This is an ongoing series where I talk about what it’s like to play video games with my wife, who does not play a lot of video games.
****MINOR SPOILERS AHEAD***
“You’re like an old-timey insurance adjuster. There’s this ship? And you have to figure out what happened on it.” This pitch, despite my mangling it, was enough to convince my wife to give Return of the Obra Dinn a shot with me, after we made it through a few puzzle-platformer games together. We had played a chunk of this game last fall, but when quarantined really settled in a few months back, we started over and committed to fully completing this game.
My wife loves mysteries and the mystery genre, from Agatha Christie to Nancy Drew, and I’d had this game recommended to me enough times that I knew I would love it. So about a year and a half ago, I picked up this game for my birthday (the best birthday presents are the ones you pick out for yourself) with the intent that we could play through it together. Moreover, I’d heard one of my favorite podcast hosts recommend Obra Dinn because he had recently played through the game with his girlfriend and they had a blast.
For the uninitiated, Return of the Obra Dinn is a first-person investigative journey. It was made by one person, Lucas Pope. He had only made one other game before this one, the critically-acclaimed Papers, Please, a game that I could never get into as much as I tried. I like to think that I appreciated what he was doing in the indie game space, but mainly I just like to pretend that I know what’s what.
Playing Obra Dinn is relatively simple. My wife liked that she could move around pretty easily; nothing in this game is reflex-based. There are two main parts to controlling this game: moving around the ship in a first-person view, interacting with doors and corpses, and referring to a little black book to unravel mysteries. But to me, the most interesting part of this game and part of why it resonated with both of us is that most of the “playing” of it takes place in your mind. We exercised parts of our brains that we weren’t used to and it felt incredible.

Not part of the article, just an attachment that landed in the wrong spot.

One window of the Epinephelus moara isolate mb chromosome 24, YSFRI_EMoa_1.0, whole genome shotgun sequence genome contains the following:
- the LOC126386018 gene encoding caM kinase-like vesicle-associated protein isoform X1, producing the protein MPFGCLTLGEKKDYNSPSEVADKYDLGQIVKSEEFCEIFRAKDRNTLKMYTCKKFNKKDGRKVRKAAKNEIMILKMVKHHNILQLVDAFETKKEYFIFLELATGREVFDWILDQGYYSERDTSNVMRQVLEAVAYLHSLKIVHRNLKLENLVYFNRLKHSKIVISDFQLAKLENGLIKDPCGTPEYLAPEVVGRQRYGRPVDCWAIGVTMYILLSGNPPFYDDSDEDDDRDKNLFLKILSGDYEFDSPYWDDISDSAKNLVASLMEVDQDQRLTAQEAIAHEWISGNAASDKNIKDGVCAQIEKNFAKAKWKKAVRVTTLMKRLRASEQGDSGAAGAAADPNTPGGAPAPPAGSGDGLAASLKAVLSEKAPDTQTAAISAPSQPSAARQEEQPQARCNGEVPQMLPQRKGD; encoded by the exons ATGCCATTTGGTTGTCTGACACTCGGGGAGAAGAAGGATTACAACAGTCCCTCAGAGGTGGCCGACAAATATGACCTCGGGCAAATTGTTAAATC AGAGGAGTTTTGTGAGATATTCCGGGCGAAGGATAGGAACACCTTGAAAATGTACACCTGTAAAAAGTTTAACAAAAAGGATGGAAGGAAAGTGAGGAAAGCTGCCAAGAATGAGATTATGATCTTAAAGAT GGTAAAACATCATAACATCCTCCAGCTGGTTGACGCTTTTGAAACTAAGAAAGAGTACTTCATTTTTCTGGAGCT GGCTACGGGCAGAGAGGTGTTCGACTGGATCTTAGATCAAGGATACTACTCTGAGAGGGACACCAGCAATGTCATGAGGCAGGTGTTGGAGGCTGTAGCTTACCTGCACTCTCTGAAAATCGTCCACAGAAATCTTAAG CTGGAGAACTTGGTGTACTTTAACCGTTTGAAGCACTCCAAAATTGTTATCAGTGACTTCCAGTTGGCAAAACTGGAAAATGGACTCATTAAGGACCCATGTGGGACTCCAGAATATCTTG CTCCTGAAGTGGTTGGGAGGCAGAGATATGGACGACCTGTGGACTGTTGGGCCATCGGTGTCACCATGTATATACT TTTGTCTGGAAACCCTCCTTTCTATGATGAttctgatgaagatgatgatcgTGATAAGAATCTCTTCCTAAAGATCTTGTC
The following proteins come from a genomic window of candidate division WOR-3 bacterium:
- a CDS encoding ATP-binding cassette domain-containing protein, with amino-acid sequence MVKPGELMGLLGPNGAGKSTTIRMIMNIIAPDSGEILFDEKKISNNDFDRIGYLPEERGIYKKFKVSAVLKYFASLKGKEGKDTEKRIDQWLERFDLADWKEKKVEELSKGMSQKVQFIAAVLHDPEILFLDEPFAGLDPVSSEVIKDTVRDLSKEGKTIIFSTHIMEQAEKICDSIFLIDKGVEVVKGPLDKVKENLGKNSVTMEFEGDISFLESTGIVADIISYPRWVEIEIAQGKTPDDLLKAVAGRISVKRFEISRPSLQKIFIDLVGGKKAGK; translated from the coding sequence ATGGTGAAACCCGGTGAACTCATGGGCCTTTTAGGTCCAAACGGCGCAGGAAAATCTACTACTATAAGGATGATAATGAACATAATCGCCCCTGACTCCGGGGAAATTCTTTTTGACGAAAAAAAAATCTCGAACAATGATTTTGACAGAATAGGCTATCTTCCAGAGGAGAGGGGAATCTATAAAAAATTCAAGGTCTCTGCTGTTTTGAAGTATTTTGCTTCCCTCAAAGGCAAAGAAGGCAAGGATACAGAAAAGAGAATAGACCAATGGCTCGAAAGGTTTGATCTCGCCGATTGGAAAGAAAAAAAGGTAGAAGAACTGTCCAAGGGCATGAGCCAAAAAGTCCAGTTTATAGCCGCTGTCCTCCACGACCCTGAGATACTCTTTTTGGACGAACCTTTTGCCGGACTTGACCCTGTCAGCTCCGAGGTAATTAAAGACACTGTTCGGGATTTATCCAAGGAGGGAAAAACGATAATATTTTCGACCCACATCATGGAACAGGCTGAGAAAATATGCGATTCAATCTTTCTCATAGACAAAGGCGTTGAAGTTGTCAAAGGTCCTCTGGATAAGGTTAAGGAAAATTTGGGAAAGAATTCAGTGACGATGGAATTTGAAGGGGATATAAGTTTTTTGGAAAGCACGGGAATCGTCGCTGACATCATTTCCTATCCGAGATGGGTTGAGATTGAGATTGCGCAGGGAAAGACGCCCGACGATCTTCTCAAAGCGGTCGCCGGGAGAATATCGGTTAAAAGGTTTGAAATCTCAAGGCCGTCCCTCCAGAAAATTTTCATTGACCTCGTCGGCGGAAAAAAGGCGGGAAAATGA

While I had originally bought this game on Steam, we both hate playing games on a laptop, so I picked it up again on Switch. We used the pro controller and it was perfect. We were pretty much able to switch off back and forth, though I would say I was a little more adept at navigating the journal by the end of the game. The game gives plenty of options to make bookmarks in the journal but since we completed this game relatively quickly, a few sessions over a couple weeks, we didn’t really use those options.
I imagine playing this game by yourself is a completely different experience. The two of us moving through together were able to bounce ideas off of each other, or argue about different outcomes, or simply yell with relief when one of
us (I’ll be honest, her more often than I) hit upon the right combination of phrases needed to solve a particularly difficult case. We spent a lot of time being stumped, had a few moments where it was smooth sailing, and then back to being stumped again. The last ten or so cases to be solved were difficult but also showed that we were smarter than we thought possible. The difference from the embedded picture to the below picture was like night and day and we were absolutely ecstatic when we got there together.
Playing video games with a significant other isn’t always easy. Some couples keep their interests separate, and there’s nothing wrong with that. For us, my wife has always expressed interest in my hobby, but the actual playing of games doesn’t come naturally. Return of the Obra Dinn is truly unlike any other video game I’ve ever played, and one of the most memorable and enjoyable experiences I’ve ever had with my partner. Everyone should play this game. And if you’ve got a partner to bounce ideas off of, so much the better.